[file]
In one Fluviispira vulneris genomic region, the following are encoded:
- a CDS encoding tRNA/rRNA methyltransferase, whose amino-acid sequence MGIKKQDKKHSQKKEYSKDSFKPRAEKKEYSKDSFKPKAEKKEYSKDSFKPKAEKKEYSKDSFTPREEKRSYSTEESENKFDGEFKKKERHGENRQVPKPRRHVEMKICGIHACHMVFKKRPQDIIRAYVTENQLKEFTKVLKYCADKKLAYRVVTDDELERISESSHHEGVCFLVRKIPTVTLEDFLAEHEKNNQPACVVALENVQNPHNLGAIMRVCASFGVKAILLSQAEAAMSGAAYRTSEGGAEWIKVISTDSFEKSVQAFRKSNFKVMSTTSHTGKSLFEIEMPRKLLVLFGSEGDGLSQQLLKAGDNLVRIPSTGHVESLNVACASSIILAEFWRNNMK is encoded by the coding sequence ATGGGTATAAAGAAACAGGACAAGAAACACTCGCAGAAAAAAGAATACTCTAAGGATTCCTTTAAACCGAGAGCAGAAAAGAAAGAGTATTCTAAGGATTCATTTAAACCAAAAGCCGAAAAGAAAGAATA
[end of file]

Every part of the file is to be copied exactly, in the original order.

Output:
In one Fluviispira vulneris genomic region, the following are encoded:
- a CDS encoding tRNA/rRNA methyltransferase, whose amino-acid sequence MGIKKQDKKHSQKKEYSKDSFKPRAEKKEYSKDSFKPKAEKKEYSKDSFKPKAEKKEYSKDSFTPREEKRSYSTEESENKFDGEFKKKERHGENRQVPKPRRHVEMKICGIHACHMVFKKRPQDIIRAYVTENQLKEFTKVLKYCADKKLAYRVVTDDELERISESSHHEGVCFLVRKIPTVTLEDFLAEHEKNNQPACVVALENVQNPHNLGAIMRVCASFGVKAILLSQAEAAMSGAAYRTSEGGAEWIKVISTDSFEKSVQAFRKSNFKVMSTTSHTGKSLFEIEMPRKLLVLFGSEGDGLSQQLLKAGDNLVRIPSTGHVESLNVACASSIILAEFWRNNMK is encoded by the coding sequence ATGGGTATAAAGAAACAGGACAAGAAACACTCGCAGAAAAAAGAATACTCTAAGGATTCCTTTAAACCGAGAGCAGAAAAGAAAGAGTATTCTAAGGATTCATTTAAACCAAAAGCCGAAAAGAAAGAATA